VBT Yields Less Urethra Radiation Exposure in Endometrial Cancer vs EBRT in CRC


Results from a retrospective cohort study indicated that vaginal brachytherapy yielded less radiation exposure to the female urethra in patients with endometrial cancer than external beam radiation therapy for those with colorectal cancer.

Patients with endometrial cancer who were treated with vaginal brachytherapy (VBT) experienced significantly less radiation exposure to the female urethra vs external beam radiation therapy (EBRT) for colorectal cancer (CRC), indicating that pelvic radiation therapy should be considered when counseling patients on urinary incontinence, according to results from a retrospective cohort study.

For patients in the VBT cohort, the mean volume dose was 1266 ± 533 cGy, leading to a urethral exposure of 42.2% of the total prescribed dose of 3000 cGy. In the EBRT cohort, the mean volume dose was 5051 ± 192 cGy, which lead to a urethral exposure of 101% of the total prescribed dose of 5040 cGy. The difference between arms was found to be statistically significant (P <.0001).

The study population was comprised of female patients with endometrial cancer and rectal cancer who were evaluated and treated at the Comprehensive Cancer Center, Wake Forest Baptist Health from 2014 to 2017. A convenience population of patients with stage I endometrial cancer treated with VBT was pulled from a previous prospective study. Patients in this group were treated with 3000 cGy of VBT delivered in 3 fractions to the top 50% of the vagina. The comparator arm of patients with rectal cancer who were treated with EBRT was identified via International Classification of Diseases–9/10 codes and Current Procedural Terminology codes. Those in this cohort received 4500 cGy in 25 fractions plus an additional 540 cGy in 3 fractions. CT imaging was performed in both cohorts before starting treatment.

A total of 32 women were identified, of whom 18 had endometrial cancer and received VBT, and 14 had rectal cancer and received EBRT. Five patients of 23 in the initial endometrial cancer population were excluded from the study due to lacking CT imaging (n = 2) and being prescribed a non-standard radiation regimen (n = 3). Additionally, 9 patients of 23 in the initial CRC population were excluded from the study, due to lacking available radiation dosimetry data (n = 7) and being prescribed a non-standard radiation regimen (n = 2).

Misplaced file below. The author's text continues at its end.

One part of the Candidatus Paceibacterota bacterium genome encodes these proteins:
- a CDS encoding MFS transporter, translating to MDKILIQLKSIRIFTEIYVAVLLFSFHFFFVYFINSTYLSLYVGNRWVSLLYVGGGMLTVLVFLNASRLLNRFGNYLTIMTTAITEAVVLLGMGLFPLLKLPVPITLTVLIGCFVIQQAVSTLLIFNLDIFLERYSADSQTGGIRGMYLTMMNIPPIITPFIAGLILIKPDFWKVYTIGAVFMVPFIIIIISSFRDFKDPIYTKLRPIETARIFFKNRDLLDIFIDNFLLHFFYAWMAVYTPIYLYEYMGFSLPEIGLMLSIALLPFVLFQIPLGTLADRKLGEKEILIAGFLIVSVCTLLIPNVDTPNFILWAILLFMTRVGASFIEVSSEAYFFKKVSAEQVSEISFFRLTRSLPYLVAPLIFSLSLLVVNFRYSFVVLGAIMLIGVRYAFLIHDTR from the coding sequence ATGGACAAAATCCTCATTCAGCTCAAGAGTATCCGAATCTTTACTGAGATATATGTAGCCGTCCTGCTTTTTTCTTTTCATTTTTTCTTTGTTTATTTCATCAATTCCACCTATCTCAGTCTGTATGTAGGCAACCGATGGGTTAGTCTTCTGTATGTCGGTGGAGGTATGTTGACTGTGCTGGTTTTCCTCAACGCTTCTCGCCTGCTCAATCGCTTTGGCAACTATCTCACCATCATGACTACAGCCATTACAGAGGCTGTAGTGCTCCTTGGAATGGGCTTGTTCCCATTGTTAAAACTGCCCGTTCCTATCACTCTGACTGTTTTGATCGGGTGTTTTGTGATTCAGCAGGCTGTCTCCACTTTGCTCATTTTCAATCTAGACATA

The primary end point of the study was the highest radiation dose delivered to 0.2 cc of tissue within the contoured urethra or the volume dose. Secondary end points included the highest point doses delivered to the bladder neck and mid-urethra. Investigators also determined the mean radiation dose to the entire contoured urethral volume.

The mean patient age was 58.9 ± 8.1 years for those in the VBT cohort and 59.4 ± 13.8 years for the EBRT cohort. All patients in the VBT cohort had stage I tumors, while 79% of those in the EBRT group had stage III tumors and 21% had stage IV tumors. In terms of tumor histology, most patients receiving VBT had endometrioid adenocarcinoma (83.3%), and most patients in the EBRT cohort had adenocarcinoma (92.9%).

Overall, VBT was associated with less radiation exposure compared with EBRT across all secondary measures. In terms of bladder neck point doses of radiation, patients in the VBT cohort were exposed to 1559 cGy ± 499 vs 5085 cGy ± 162 in the EBRT cohort. Patients receiving VBT had a mid-urethra exposure of 1215 cGy ± 718 compared with 5057 cGy ± 185 in the EBRT group. The mean total urethral dose of radiation was 1096 cGy ± 495 for the VBT cohort vs 5024 cGy ± 205 for the EBRT cohort.


Hines K, Nieto K, Dezarn W, et al. An assessment of urethral radiation exposure in the treatment of endometrial and rectal cancers. Int Urogynecol J. Published online October 1, 2022. doi:10.1007/s00192-022-05363-7

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